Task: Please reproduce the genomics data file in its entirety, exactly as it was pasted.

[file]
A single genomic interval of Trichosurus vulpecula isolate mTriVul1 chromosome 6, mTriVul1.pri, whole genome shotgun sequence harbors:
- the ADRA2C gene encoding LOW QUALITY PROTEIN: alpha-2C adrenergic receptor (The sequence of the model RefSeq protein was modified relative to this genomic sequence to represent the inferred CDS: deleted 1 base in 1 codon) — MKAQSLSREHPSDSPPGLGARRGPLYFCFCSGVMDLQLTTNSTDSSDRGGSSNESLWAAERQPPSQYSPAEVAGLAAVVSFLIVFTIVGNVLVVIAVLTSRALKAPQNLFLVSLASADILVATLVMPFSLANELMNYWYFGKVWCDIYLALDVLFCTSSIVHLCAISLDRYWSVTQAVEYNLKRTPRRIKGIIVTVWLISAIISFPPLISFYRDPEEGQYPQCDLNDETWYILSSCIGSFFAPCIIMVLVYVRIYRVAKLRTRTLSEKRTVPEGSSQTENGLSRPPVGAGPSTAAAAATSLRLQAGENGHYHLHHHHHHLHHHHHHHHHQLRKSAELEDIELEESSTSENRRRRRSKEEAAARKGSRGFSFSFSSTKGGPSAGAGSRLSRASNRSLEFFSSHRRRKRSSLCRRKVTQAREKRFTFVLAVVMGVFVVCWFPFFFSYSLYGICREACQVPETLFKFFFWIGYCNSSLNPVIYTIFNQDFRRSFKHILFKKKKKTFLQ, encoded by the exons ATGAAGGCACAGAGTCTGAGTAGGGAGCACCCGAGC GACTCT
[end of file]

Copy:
A single genomic interval of Trichosurus vulpecula isolate mTriVul1 chromosome 6, mTriVul1.pri, whole genome shotgun sequence harbors:
- the ADRA2C gene encoding LOW QUALITY PROTEIN: alpha-2C adrenergic receptor (The sequence of the model RefSeq protein was modified relative to this genomic sequence to represent the inferred CDS: deleted 1 base in 1 codon) — MKAQSLSREHPSDSPPGLGARRGPLYFCFCSGVMDLQLTTNSTDSSDRGGSSNESLWAAERQPPSQYSPAEVAGLAAVVSFLIVFTIVGNVLVVIAVLTSRALKAPQNLFLVSLASADILVATLVMPFSLANELMNYWYFGKVWCDIYLALDVLFCTSSIVHLCAISLDRYWSVTQAVEYNLKRTPRRIKGIIVTVWLISAIISFPPLISFYRDPEEGQYPQCDLNDETWYILSSCIGSFFAPCIIMVLVYVRIYRVAKLRTRTLSEKRTVPEGSSQTENGLSRPPVGAGPSTAAAAATSLRLQAGENGHYHLHHHHHHLHHHHHHHHHQLRKSAELEDIELEESSTSENRRRRRSKEEAAARKGSRGFSFSFSSTKGGPSAGAGSRLSRASNRSLEFFSSHRRRKRSSLCRRKVTQAREKRFTFVLAVVMGVFVVCWFPFFFSYSLYGICREACQVPETLFKFFFWIGYCNSSLNPVIYTIFNQDFRRSFKHILFKKKKKTFLQ, encoded by the exons ATGAAGGCACAGAGTCTGAGTAGGGAGCACCCGAGC GACTCT